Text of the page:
Actually, mysticism is the very opposite of woo-woo. Mysticism is the attempt to come back to reality from the survival software’s dream state. Of course, the experience of reality as filtered through the survival software is “real,” it’s just that it lacks a certain richness, a certain quality, that the poet William Wordsworth described as “the sense sublime of something greater interfused.”

I’ve never considered myself a secular humanist. Secular humanism leaves out too much. I found the scientific world way too sterile for my taste and left it in 1971.

Our planet today is dominated by two main paradigms:

* Religions of various sorts which depend on “received truths” from the past, and the faith of the followers to believe that these “truths” come from a “higher source” and are therefore to be believed and revered.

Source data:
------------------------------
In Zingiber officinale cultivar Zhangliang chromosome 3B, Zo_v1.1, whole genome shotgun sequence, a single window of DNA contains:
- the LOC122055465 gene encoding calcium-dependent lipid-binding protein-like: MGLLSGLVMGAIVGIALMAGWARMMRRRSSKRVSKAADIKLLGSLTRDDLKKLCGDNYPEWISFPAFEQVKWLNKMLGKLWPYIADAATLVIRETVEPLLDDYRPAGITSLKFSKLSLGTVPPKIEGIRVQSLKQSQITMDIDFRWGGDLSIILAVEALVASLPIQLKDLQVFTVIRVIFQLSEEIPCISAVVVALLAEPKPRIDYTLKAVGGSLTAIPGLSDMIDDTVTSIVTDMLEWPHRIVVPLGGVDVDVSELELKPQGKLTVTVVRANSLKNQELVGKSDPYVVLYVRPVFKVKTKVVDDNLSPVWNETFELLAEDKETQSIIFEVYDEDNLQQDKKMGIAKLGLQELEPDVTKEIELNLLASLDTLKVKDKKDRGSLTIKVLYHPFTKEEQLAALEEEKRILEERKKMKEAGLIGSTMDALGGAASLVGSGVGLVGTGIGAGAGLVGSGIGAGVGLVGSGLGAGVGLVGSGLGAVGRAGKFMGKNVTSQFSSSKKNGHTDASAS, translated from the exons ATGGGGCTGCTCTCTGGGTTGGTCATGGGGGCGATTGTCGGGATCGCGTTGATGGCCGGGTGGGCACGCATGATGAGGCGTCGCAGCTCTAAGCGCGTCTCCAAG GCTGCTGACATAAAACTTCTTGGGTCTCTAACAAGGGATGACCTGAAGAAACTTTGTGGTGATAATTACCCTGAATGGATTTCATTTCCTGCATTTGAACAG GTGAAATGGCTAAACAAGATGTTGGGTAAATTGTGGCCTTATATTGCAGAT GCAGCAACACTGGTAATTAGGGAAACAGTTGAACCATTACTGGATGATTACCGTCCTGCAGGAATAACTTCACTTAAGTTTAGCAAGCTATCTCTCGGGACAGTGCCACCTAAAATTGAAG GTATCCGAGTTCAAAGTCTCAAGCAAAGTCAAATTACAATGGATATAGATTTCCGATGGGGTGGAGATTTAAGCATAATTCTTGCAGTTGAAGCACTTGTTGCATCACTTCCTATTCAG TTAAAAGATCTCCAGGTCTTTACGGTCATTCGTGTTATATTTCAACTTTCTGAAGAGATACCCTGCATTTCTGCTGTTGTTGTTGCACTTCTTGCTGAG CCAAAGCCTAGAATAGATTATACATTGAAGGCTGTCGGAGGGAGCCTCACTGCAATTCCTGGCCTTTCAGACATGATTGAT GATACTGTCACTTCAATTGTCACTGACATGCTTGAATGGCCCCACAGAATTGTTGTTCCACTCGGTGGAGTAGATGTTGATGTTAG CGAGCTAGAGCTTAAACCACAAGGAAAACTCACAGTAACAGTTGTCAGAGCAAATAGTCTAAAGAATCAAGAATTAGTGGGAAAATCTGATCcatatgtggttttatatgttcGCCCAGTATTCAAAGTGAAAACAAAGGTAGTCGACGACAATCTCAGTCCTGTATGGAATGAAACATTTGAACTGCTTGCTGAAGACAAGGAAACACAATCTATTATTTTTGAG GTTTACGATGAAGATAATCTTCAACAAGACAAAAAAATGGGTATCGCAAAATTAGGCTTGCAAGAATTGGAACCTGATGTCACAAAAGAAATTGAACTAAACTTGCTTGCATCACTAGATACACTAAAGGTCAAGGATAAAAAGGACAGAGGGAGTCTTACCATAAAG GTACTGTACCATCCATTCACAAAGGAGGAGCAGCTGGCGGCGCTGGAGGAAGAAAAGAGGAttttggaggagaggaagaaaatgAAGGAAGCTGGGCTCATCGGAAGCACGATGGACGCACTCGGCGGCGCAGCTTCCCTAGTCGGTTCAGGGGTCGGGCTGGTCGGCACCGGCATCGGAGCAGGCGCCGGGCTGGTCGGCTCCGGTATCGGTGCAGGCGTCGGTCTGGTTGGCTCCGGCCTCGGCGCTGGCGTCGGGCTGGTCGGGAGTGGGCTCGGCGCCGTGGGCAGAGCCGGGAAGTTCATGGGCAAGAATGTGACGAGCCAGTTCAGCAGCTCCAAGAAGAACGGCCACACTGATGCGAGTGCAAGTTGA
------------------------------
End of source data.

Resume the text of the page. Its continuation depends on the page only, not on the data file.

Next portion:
* Secular humanism, in which nothing is sacred.

What a choice! No wonder our planet is being destroyed!

Last week it seemed to me that spiritual humanism would be just the right combination of spirituality and humanism. So I made myself a clergyman in the Church of Spiritual Humanism. I did this as a joke of course, and to keep up with my son, who is not only a Universal Life Church minister, but he paid extra and had himself made a Prophet as well. Even though I’ve been a ULC minister myself since 1968, I threw away my wallet card long ago, and discovered that the ULC suffered a discontinuity when the founder died, so there is no record of my ministerhood, except for the events engraved upon my heart.

So I am now an “Ordained Clergy Person,” or “O.C.P.” within the Church of Spiritual Humanism. (You can just call me “Reverend Father.”) Of course, I don’t believe that humans can really ordain each other. (We do tend to overestimate ourselves.) The only real ordination comes from God, and I haven’t received this yet. (I’m just a writer with an entertaining style.)

So... after being ordained into the Church of Spiritual Humanism, I decided to read the fine print:

Does Spiritual Humanism include belief in God or other supernatural beings?